France’s Cannes, arguably the most important film festival in the world, is set to begin in two weeks. Famously, streaming giant Netflix won’t be participating this year, after an ongoing corporate feud with festival authorities. In the short-term, that means Cannes won’t play new work from Alfonso Cuarón and a finally-finished Orson Welles film. But how could the Cannes-Netflix war affect the film industry in the coming years?
It’s finally happened. After the Cannes authorities tightened the rules for competitors a few weeks back, Netflix decided to boycott the festival altogether. Netflix CCO Ted Sarandos told Variety that it didn’t make sense for them to show films without competing. It’s the latest of a feud that began last year, involving the festival, the streaming industry and French film distributors.
Last year, Cannes was heavily criticized for bringing Netflix productions into the competition. In fact, the streaming company’s logo was booed as soon as it appeared on screen at the beginning of Okja. Then again, Cannes viewers are no strangers to publicly booing productions on a regular basis.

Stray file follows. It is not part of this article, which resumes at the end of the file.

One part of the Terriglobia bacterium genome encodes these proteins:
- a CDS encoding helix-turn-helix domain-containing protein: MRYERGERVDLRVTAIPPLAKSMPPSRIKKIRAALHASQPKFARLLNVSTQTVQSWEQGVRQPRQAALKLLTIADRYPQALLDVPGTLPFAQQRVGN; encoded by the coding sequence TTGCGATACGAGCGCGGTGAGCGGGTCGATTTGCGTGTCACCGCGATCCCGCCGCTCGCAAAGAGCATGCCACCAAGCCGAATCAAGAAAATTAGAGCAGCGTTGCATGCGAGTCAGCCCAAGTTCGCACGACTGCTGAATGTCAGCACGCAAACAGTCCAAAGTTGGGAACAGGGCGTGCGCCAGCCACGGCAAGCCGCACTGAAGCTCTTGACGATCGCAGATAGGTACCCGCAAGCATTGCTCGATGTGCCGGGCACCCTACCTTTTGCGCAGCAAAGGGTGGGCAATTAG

At its core, the Netflix-Cannes issue is really a competition over business models and the future of film. With its seven decades of history and its location in traditional France, Cannes understandably favors the big screen. They’re deeply connected to French distributors, and laws like a mandatory 3-year gap between theater release and streaming availability. Netflix, on the other hand, is striving to bring more film auteurs to streaming. And a three-year gap to add a competing film is about two years and 11 months too long for them.
Unfortunately, both sides failed to meet halfways. The truth is that it seems like an unnecessary fight, a war in a space where everyone should fit. With TV growing increasingly film-like, the constraints of release dates seem capricious. Still, so far the French festival has been the only major platform to make things difficult for streaming services. The Academy still awarded two Oscars to Amazon Studios’ Manchester by the Sea, for example.
The grandness of the streaming experience seems unstoppable, but there’s no reason to think it can’t coexist with theater releases. The big screen still holds its charm: otherwise projects like Alamo Drafthouse Cinema and their alternative billboards wouldn’t be popular. It’s tough to know if there’ll be a middle point between extremes or a huge divide between festivals and streaming. For now, even though many find Cannes’ decision extreme, top filmmakers like Pedro Almodóvar and Steven Spielberg share similar views.